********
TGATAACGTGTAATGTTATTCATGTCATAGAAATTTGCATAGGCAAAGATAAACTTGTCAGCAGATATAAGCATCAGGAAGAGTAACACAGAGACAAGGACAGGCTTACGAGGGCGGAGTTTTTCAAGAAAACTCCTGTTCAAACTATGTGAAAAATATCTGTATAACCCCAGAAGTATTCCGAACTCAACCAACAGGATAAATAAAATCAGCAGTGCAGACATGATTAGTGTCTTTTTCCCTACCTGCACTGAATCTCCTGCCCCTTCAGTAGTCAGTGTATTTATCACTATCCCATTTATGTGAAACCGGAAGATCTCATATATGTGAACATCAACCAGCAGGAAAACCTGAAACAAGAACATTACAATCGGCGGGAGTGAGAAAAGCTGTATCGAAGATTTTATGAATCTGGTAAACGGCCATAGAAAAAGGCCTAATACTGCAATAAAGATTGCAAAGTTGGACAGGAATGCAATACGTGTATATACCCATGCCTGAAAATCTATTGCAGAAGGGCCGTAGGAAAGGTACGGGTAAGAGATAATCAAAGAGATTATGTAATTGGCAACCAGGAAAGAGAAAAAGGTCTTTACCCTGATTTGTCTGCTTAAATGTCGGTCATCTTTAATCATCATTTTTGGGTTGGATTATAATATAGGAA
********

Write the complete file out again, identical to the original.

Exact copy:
TGATAACGTGTAATGTTATTCATGTCATAGAAATTTGCATAGGCAAAGATAAACTTGTCAGCAGATATAAGCATCAGGAAGAGTAACACAGAGACAAGGACAGGCTTACGAGGGCGGAGTTTTTCAAGAAAACTCCTGTTCAAACTATGTGAAAAATATCTGTATAACCCCAGAAGTATTCCGAACTCAACCAACAGGATAAATAAAATCAGCAGTGCAGACATGATTAGTGTCTTTTTCCCTACCTGCACTGAATCTCCTGCCCCTTCAGTAGTCAGTGTATTTATCACTATCCCATTTATGTGAAACCGGAAGATCTCATATATGTGAACATCAACCAGCAGGAAAACCTGAAACAAGAACATTACAATCGGCGGGAGTGAGAAAAGCTGTATCGAAGATTTTATGAATCTGGTAAACGGCCATAGAAAAAGGCCTAATACTGCAATAAAGATTGCAAAGTTGGACAGGAATGCAATACGTGTATATACCCATGCCTGAAAATCTATTGCAGAAGGGCCGTAGGAAAGGTACGGGTAAGAGATAATCAAAGAGATTATGTAATTGGCAACCAGGAAAGAGAAAAAGGTCTTTACCCTGATTTGTCTGCTTAAATGTCGGTCATCTTTAATCATCATTTTTGGGTTGGATTATAATATAGGAA